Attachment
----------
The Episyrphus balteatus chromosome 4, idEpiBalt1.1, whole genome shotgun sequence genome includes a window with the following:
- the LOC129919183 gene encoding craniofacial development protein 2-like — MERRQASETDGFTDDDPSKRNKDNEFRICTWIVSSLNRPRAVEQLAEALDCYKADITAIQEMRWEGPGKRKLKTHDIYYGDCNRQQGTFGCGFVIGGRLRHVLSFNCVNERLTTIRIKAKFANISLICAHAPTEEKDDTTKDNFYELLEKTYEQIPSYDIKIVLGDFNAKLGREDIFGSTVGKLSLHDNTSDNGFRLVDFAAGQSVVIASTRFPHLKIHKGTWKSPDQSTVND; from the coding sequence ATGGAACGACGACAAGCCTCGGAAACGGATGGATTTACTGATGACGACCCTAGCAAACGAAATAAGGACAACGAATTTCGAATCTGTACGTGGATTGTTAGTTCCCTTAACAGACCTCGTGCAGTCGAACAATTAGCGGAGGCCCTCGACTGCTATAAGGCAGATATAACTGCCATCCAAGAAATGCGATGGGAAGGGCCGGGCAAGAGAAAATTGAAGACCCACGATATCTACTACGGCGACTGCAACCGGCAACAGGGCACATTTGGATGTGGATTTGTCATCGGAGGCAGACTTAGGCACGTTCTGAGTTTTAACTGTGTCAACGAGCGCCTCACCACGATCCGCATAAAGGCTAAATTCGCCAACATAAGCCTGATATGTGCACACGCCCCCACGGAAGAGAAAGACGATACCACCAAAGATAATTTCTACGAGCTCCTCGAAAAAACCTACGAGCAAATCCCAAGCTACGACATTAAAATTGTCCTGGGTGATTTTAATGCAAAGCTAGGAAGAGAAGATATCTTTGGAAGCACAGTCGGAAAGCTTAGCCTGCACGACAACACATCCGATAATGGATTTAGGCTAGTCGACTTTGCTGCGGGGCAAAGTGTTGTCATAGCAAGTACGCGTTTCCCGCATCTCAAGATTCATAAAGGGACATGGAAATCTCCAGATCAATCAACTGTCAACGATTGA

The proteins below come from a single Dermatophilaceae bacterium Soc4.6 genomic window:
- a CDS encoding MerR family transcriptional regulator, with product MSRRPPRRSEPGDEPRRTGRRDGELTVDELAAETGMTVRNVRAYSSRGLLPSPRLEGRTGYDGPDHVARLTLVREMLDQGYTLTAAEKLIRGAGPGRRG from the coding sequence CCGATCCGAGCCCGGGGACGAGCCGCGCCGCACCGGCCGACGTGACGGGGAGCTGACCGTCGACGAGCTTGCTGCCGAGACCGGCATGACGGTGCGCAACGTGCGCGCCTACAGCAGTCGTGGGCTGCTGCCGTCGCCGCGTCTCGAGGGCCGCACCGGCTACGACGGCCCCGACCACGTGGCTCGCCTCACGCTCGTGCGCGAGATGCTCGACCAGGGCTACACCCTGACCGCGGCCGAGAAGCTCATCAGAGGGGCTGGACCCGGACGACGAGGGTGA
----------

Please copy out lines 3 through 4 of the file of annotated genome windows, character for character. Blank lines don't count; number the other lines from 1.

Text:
The proteins below come from a single Dermatophilaceae bacterium Soc4.6 genomic window:
- a CDS encoding MerR family transcriptional regulator, with product MSRRPPRRSEPGDEPRRTGRRDGELTVDELAAETGMTVRNVRAYSSRGLLPSPRLEGRTGYDGPDHVARLTLVREMLDQGYTLTAAEKLIRGAGPGRRG from the coding sequence CCGATCCGAGCCCGGGGACGAGCCGCGCCGCACCGGCCGACGTGACGGGGAGCTGACCGTCGACGAGCTTGCTGCCGAGACCGGCATGACGGTGCGCAACGTGCGCGCCTACAGCAGTCGTGGGCTGCTGCCGTCGCCGCGTCTCGAGGGCCGCACCGGCTACGACGGCCCCGACCACGTGGCTCGCCTCACGCTCGTGCGCGAGATGCTCGACCAGGGCTACACCCTGACCGCGGCCGAGAAGCTCATCAGAGGGGCTGGACCCGGACGACGAGGGTGA